Sunday, July 5, 2020

SPIDERS (2000), SPIDERS 2 (2001), SPIDERS 3D (2013)

PHENOMENALITY: *marvelous*

On the kinetic level these three arachnophobic outings are decent timewasters, though the spider-FX are ordinary and the scripts show no real fascination with the cosmological nature of spiders (though one mad scientist comments that the critters don’t get a lot of diseases).

Though all of the films take place on present-day Earth, the shadow of ALIEN engulfs all three of them. The first film asserts that some American intelligence-operation got ahold of alien DNA and for some reason decided to crossbreed the genetic material with that of Earth-spiders. Naturally, this results in some really big bugs who can’t be contained by secret scientific installations—or, for that matter, an experimental station on a space shuttle, where the spiders take over, laying their eggs in one astronaut before the whole megilla crashes to Earth. The initelligence-spooks take custody of the evidence, but local alien-conspiracy reporter Marci (Lana Parrilla) tips to the operation and infiltrates the installation with two other aides. The aides are of course there to be Red Shirts, but Marci makes friends with a friendly spook who helps her against the nasty one. After an hour-and-a-half of derivative ALIEN hijinks, the climax does deliver an impressive scene with Marci, reporter-turned-Rambette, destroys a King Kong-sized spider with a bazooka.

Maybe the production company blew their budget for two films on the first one, because SPIDERS 2 stays confined to a couple of ships out in the briny blue ocean. Young marrieds Jason and Alexandra have problems with their boat, and get ostensibly rescued by a bigger craft, one that has its own mad doctor (Richard Moll, always a welcome villainous presence). I didn’t catch any linkage between this rather limited experimental endeavor and the more ambitious one from the first film, but I suppose someone might’ve harvested a few alien spider-eggs for fun and profit. Jason becomes suspicious of the doctor and the rest of the crew, but for half the film Alexandra just thinks he’s being paranoid. She finally does have to stand by her man, not least because Crazy Doc wants to make him spider-bait, and she gets the honor of blowing away the last surviving arachnid at the climax.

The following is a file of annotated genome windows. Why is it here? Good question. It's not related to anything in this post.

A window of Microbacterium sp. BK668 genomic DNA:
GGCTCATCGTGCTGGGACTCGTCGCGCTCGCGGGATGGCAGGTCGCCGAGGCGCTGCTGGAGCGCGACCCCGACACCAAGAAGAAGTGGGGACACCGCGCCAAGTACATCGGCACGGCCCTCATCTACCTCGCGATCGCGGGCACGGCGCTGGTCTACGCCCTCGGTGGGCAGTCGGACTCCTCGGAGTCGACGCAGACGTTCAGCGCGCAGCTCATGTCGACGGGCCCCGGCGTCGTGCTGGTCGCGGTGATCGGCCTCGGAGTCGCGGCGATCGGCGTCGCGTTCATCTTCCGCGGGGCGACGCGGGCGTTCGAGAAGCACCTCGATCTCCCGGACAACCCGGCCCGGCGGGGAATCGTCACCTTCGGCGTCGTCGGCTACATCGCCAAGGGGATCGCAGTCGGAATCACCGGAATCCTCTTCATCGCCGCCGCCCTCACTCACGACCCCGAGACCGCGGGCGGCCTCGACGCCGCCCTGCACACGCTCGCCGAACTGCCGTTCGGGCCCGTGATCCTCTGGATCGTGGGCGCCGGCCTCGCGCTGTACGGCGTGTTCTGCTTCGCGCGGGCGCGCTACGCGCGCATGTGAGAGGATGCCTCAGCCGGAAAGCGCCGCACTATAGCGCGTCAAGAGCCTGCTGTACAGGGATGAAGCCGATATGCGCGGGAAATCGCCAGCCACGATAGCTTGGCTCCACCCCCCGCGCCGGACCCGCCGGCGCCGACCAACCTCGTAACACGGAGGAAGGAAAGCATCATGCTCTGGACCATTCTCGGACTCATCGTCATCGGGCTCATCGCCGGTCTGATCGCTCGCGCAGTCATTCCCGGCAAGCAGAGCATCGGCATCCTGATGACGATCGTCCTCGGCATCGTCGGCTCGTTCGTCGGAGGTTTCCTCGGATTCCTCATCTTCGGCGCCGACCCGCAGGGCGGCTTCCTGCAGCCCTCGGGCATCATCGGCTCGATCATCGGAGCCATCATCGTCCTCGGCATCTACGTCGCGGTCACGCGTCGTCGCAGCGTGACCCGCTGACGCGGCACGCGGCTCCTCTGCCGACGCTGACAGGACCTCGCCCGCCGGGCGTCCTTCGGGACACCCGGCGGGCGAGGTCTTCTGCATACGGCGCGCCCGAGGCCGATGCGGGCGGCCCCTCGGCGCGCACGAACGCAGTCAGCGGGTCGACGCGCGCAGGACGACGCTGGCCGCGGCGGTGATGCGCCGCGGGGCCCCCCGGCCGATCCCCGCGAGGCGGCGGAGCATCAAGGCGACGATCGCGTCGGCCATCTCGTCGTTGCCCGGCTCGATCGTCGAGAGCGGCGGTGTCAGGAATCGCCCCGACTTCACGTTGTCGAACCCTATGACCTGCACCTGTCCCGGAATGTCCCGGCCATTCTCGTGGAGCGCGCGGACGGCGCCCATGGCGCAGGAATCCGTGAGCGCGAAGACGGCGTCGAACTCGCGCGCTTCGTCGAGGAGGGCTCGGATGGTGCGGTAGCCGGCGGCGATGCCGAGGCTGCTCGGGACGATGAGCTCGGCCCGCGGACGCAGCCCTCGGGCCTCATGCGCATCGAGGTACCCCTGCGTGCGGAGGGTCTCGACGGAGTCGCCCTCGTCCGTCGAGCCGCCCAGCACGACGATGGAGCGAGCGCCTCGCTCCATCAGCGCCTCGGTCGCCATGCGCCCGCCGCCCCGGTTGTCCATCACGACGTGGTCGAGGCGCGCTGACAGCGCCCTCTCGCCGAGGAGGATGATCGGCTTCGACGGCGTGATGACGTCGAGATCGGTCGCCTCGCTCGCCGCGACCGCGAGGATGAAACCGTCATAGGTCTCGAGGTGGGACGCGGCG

We’re back to big, quasi-governmental conspiracies for SPIDERS 3D, and this second sequel had much better production values than the first one. However, though most of the action takes place on planet Earth, once again it all starts with a space station, though it’s a Russian one, crashing to Earth in the vicinity of the Big Apple. Some of the alienated spiders find their way into New York’s subway system and start looking for victims, so American spooks shut down the subway, much to the chagrin of subway administrator Jason Cole (Patrick Muldoon). When Jason investigates the mysterious happenings, both he and members of his family are targeted for abduction by the military, who all apparently report to another mad doctor, this one by the name of Darnoff. Apparently Darnoff, being Russian, had some extra intel on the Russian experiment—which may or may not have been connected with the one from the first flick—and he’s just salivating for the chance to breed spider-human mutants. The conspiracy aspects of the film are more entertaining than all the lame giant-spider tropes, and the performances are generally better, though Darnoff registers as the least interesting of the mad scientists.

Of the three films, only SPIDERS qualifies for the combative mode, but the series as a whole would be subcombative.  

No comments:

Post a Comment